CUMULATIVE EMOTIONAL CONTENT/MENTAL ILLNESS
Continuing on the theme in the last paragraph, imagine the imprint we leave in spaces by trauma, anguish, mental illness, fighting, and arguments? Why do you think battlefields, prisons and asylums feel so powerful? The spiritual aspect of us (that which moves to the next dimension upon death) senses these things of the next realm - spirit knows. That's the same as psychic skills. Psychic skills are basically utilizing the spirit that can touch, feel and sense the next realm.
Why would solar flares have an effect? Well, the geomagnetic storms that result from them do seem to have an effect on human physiology and we still do not know what effect this might have on stone, buildings, and activity in general. Infrasound's effects on something as simple as water molecules is an interesting realization - if it does this to water - what does it do to our bodies? People in the range of infrasound (sound waves below our ability to hear with our ears) often report feelings of paranoia, being watched, seeing shadow people....
The humans interacting in the building, living there, perceiving the hauntings have their own body physiology--electrical and chemical, their own physiologic reaction to drugs/geomagnetic storms/and stress, combined with belief systems and interpretation skills that either enhance the ghostly encounters or perhaps stimulate them. Sensitives/empaths/psychics and those who have encountered paranormal in other residences, might be better activators or attractors of activity. The emotional state of the people within the building - whether they congregate for prayer or they have repressed anger, all have vastly different effects on the environment. The accepted belief that humans create or instigate poltergeist activity in the form of psychokinesis is a valid one. I, myself, have seen objects move toward me that were metal - defying all physics as we know it. I became a momentary magnetic of sorts. Hmmm....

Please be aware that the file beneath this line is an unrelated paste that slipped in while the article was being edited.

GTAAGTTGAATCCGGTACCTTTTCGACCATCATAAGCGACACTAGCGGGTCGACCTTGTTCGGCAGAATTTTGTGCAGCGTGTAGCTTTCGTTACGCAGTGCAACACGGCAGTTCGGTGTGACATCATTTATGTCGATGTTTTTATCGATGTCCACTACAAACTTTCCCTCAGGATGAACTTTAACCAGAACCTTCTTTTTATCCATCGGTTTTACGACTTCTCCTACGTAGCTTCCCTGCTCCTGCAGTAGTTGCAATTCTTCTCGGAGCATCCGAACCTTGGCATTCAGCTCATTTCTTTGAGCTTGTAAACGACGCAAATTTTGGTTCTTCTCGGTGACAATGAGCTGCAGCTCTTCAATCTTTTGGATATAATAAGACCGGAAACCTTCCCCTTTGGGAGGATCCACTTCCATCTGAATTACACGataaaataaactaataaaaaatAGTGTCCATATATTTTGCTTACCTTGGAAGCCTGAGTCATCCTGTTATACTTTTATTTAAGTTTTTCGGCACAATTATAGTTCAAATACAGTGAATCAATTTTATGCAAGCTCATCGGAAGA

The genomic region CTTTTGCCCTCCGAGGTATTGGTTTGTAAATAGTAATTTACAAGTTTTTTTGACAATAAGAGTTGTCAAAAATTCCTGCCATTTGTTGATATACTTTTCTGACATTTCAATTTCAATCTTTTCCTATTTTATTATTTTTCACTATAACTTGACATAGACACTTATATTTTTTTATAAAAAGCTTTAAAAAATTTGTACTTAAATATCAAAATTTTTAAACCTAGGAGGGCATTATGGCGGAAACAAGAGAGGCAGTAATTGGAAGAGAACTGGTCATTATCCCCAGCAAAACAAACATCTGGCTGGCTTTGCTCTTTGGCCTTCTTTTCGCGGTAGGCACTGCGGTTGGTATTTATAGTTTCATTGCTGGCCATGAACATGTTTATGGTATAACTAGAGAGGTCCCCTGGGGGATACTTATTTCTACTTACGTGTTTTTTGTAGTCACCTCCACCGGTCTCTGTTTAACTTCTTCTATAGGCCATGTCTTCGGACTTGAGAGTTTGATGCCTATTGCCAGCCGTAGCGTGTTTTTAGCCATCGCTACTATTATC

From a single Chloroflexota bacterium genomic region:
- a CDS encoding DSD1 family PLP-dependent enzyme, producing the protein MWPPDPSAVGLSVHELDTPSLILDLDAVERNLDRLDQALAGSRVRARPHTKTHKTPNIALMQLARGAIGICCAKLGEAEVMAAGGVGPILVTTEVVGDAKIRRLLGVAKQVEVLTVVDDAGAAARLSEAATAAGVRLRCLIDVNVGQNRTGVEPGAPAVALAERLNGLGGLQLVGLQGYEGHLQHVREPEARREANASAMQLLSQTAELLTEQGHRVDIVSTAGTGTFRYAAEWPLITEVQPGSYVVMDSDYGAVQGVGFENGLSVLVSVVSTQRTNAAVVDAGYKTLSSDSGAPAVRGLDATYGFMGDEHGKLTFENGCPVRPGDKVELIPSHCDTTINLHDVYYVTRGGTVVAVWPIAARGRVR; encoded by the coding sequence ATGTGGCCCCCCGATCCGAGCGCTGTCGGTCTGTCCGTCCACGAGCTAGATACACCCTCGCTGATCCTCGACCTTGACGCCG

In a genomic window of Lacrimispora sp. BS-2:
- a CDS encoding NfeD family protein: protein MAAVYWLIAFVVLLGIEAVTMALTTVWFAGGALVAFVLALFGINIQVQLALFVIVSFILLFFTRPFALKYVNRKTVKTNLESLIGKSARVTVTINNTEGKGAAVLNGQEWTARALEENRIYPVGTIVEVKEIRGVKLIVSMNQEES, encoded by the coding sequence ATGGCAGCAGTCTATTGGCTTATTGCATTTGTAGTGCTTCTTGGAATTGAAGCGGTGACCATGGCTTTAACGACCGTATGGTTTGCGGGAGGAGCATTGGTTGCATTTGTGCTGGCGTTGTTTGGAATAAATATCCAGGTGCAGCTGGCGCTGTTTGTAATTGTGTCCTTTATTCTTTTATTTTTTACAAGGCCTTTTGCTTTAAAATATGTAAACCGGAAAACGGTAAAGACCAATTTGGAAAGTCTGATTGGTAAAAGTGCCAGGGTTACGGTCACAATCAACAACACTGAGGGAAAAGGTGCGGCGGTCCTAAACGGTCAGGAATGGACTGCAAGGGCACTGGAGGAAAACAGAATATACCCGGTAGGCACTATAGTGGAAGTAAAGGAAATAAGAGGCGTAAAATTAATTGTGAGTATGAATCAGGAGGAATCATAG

A study I performed in 2009 about 50 very active haunted locations around the country revealed some very intriguing findings.
"Haunted Formula" (50 sites) This was looking at 6 traits of a site to find out how many of these traits each site had to get a "number" on how haunted it was. 5-6 was exceptionally active, 3-4 was mild haunting and less was not very active or not active at all. (6 traits - geology, construction, waterway nearby, railroad tracks nearby, death, older than 50 years)
Geology (in order of most potent geology and then descending in importance)
1. Limestone: 13 of 14 sites with limestone ranked a 5 or 6 on the haunted scale
2. Shale: 12 of 13 sites with shale ranked a 5 or 6 on the haunted scale
3. Sandstone: 20 of 22 sites with sandstone ranked a 5 or 6 on the haunted scale
4. Granite: 1 of 2 sites with granite ranked a 5 or 6 on the haunted scale.
Sedimentary is a rather vague title for a type of geology and just about all the 50 sites had this kind in one way or another, but then a great majority of the land in the US is sedimentary, so that's not necessarily significant, except that volcanic areas seemed to be very devoid of activity, except mining towns.
WATERWAYS: (I considered if the site was within a mile of running water, stream, river, ocean)